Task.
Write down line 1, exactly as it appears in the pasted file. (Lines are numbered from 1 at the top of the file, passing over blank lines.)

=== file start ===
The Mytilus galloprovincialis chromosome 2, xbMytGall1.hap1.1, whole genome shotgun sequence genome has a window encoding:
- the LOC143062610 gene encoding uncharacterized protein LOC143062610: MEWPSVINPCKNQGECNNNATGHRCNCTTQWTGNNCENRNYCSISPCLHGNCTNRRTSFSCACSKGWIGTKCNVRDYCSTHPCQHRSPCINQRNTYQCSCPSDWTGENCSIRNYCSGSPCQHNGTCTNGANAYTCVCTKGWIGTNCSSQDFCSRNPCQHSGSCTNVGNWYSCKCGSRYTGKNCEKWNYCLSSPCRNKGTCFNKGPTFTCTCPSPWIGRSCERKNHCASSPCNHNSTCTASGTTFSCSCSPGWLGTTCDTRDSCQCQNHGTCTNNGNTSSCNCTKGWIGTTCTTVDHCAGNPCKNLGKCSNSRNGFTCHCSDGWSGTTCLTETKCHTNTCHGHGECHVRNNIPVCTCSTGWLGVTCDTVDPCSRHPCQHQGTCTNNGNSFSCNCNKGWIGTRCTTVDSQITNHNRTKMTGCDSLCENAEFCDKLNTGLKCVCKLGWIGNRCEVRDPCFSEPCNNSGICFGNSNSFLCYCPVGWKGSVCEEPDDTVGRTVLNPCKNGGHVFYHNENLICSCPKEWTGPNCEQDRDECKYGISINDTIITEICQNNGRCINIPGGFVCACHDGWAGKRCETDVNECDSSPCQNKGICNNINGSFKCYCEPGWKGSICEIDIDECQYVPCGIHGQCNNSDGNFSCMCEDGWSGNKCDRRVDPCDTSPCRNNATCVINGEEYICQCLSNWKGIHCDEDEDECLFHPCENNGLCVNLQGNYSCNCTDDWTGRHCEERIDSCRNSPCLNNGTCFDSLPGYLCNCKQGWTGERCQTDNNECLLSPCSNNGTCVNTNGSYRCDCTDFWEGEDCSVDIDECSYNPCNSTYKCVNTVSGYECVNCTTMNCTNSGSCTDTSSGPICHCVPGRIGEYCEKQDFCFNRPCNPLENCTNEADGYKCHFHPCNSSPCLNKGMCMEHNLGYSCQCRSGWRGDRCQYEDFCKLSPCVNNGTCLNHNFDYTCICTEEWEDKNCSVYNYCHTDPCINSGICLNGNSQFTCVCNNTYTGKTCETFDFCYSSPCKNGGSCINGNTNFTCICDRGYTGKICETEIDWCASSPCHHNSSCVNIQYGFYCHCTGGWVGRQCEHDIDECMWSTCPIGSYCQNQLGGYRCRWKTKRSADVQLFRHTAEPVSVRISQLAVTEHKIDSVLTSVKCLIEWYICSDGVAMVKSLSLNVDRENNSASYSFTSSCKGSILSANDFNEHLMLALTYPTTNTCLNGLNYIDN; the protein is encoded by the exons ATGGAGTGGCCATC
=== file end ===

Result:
The Mytilus galloprovincialis chromosome 2, xbMytGall1.hap1.1, whole genome shotgun sequence genome has a window encoding: